In 2018, the Home Office announced a new funding stream to enhance detective numbers throughout the UK. The Police Now National Detective Programme is one of several solutions being used by the police service to address a large shortage in investigative capacity, highlighted in a report published by the National Police Chief’s Council.
Building on our success to date, recruiting almost 650 neighbourhood police constables nationally, we are now offering outstanding individuals the opportunity to train as detectives. Our aim is to expand the scheme over the next five years to recruit 1,000 trainee detectives into police forces across the UK.
Training and support
The Police Now National Detective Programme allows successful candidates to make a positive impact on the lives of many people right from the start. Over two years you will develop your leadership and problem-solving skills to help maximise that impact. The experience with us is one no other graduate employer can match. You will start with our twelve-week Detective Academy, preparing you for what lies ahead:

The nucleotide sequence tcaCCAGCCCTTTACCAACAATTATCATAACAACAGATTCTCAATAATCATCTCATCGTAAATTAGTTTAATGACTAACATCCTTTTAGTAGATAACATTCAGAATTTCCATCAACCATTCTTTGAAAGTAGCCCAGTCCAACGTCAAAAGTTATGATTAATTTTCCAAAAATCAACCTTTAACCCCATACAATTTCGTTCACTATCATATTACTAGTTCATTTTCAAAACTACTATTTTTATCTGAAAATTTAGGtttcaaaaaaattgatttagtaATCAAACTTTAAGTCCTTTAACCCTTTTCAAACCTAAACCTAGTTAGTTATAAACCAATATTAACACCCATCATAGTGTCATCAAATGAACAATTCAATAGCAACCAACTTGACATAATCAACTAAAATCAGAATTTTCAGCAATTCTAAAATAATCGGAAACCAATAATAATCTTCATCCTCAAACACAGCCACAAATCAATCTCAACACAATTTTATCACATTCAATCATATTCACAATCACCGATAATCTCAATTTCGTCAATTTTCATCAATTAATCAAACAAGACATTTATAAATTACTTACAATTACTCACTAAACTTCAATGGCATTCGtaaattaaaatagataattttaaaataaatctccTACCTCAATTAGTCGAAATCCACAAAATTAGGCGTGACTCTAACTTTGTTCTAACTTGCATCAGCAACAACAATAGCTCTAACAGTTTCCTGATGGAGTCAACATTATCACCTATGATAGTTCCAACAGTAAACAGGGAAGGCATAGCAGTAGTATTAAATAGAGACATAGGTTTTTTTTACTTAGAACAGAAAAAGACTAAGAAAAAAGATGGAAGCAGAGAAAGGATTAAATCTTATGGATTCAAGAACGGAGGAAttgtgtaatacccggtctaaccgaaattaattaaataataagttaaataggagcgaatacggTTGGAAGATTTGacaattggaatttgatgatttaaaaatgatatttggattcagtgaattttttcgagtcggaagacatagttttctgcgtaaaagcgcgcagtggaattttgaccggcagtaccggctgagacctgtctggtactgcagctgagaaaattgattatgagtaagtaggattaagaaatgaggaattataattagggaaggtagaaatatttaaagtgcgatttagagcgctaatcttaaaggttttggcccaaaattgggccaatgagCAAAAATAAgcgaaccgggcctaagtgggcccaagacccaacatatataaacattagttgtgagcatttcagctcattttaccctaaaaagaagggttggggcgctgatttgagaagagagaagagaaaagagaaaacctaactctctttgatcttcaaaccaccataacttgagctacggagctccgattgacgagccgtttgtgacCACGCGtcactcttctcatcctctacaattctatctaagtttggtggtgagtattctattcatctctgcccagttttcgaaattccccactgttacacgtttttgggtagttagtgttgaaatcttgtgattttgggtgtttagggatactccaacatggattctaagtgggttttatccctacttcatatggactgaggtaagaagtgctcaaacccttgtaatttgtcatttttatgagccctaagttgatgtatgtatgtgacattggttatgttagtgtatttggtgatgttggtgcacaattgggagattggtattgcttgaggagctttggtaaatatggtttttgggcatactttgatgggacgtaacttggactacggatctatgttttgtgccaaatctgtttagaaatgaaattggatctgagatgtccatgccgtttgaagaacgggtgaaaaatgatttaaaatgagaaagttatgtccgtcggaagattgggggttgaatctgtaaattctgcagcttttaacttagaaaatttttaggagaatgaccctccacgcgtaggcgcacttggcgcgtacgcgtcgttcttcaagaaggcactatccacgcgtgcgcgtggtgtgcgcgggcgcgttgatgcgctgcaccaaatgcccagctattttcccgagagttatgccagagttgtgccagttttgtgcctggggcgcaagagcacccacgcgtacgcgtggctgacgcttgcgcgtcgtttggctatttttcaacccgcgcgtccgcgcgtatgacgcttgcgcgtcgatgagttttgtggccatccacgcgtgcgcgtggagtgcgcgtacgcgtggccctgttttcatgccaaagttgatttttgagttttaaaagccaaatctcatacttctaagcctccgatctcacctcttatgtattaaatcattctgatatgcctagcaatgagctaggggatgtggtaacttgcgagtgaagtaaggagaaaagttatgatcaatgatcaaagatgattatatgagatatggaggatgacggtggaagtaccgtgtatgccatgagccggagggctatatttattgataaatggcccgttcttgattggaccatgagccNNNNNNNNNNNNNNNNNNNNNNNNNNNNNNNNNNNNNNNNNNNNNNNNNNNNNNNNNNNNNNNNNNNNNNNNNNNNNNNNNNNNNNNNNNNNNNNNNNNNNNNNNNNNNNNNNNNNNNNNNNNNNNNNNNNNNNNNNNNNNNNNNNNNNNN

- Learn to lead with conviction, right from the start
- Training led by police detectives with years of experience solving crimes across the UK
- Build your resilience and communication skills whilst developing your innate curiosity
- Become a great investigative detective, keeping the public safe for generations to come.
WHAT HAPPENS DURING THE TWO-YEAR PROGRAMME?
The Police Now National Detective Programme will enable you to make a disproportionately positive impact on the lives of many people and comprises of the following elements: